Developments in Securities Regulation, Corporate Governance, Capital Markets, M&A and Other Topics of Interest. MORE

The SEC has approved an interpretive notice of the MSRB under which underwriters of municipal securities will be required to disclose to their state and local government clients risks about complex financial transactions, potential conflicts of interest, and compensation received from third-party providers of derivatives and investments.

Some of the principles covered by the new regulations include:

  • An underwriter is required to provide robust disclosures as to its role, its compensation and any actual or potential material conflicts of interest.
  • All representations made by underwriters to state and local governments must be truthful and accurate and may not misrepresent or omit material facts.
  • Underwriters of municipal bond issues that recommend complex municipal securities transactions or products are required to disclose all material financial risks and characteristics, incentives and conflicts of interest regarding the transactions or products.
  • An underwriter’s duty to have a reasonable basis for the representations it makes to a state or local government extends to representations made in connection with the preparation by the state or local government of its disclosure documents.
  • The duty to treat state and local governments fairly includes an implied representation that the price an underwriter pays to a state or local government is fair and reasonable, taking into consideration all relevant factors.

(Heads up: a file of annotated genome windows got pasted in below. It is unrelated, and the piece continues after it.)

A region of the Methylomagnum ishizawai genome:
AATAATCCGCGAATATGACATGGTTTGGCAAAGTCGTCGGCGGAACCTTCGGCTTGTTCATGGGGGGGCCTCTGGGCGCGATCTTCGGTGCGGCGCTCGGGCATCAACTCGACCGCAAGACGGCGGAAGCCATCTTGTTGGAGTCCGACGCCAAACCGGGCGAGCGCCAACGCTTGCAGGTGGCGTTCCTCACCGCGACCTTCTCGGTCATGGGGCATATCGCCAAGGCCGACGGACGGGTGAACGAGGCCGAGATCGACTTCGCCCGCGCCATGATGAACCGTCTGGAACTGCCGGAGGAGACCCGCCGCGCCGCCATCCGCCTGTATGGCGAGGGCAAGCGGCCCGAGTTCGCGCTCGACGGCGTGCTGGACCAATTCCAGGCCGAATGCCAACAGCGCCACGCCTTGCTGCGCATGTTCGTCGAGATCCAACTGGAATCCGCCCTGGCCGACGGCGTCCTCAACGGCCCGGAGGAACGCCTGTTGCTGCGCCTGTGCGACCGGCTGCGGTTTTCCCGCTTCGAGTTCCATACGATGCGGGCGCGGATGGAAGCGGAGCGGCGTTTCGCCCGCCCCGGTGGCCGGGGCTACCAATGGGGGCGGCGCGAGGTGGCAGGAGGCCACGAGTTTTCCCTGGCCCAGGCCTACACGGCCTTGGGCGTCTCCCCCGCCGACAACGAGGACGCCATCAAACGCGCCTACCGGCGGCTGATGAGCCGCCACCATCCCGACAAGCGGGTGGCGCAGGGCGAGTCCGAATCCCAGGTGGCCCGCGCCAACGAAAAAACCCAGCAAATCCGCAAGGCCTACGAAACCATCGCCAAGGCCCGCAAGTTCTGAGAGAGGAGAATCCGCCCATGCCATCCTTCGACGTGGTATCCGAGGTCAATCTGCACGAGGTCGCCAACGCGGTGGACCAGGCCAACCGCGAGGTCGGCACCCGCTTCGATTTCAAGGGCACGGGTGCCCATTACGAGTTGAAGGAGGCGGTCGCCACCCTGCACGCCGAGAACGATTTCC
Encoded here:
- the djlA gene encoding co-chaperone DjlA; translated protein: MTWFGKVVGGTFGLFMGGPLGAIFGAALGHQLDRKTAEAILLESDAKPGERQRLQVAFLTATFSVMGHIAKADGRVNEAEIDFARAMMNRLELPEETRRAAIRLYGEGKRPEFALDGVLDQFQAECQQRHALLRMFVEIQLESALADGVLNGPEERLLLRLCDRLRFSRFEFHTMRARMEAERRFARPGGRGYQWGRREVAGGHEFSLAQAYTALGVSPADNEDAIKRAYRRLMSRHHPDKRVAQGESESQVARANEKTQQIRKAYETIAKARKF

• Underwriters are required to disclose potential conflicts of interest, including the existence of third-party payments, values, or credits made or received, profit-sharing arrangements with investors, and the issuance or purchase of credit default swaps for which the underlying reference is the state or local government whose securities are being underwritten.
  • Underwriters are reminded not to disregard the state and local governments’ rules for retail order periods by accepting or placing orders that do not satisfy the state and local governments’ definitions of “retail.”

Check frequently for updated information on the JOBS Act, the Dodd-Frank Act and other important securities law matters.

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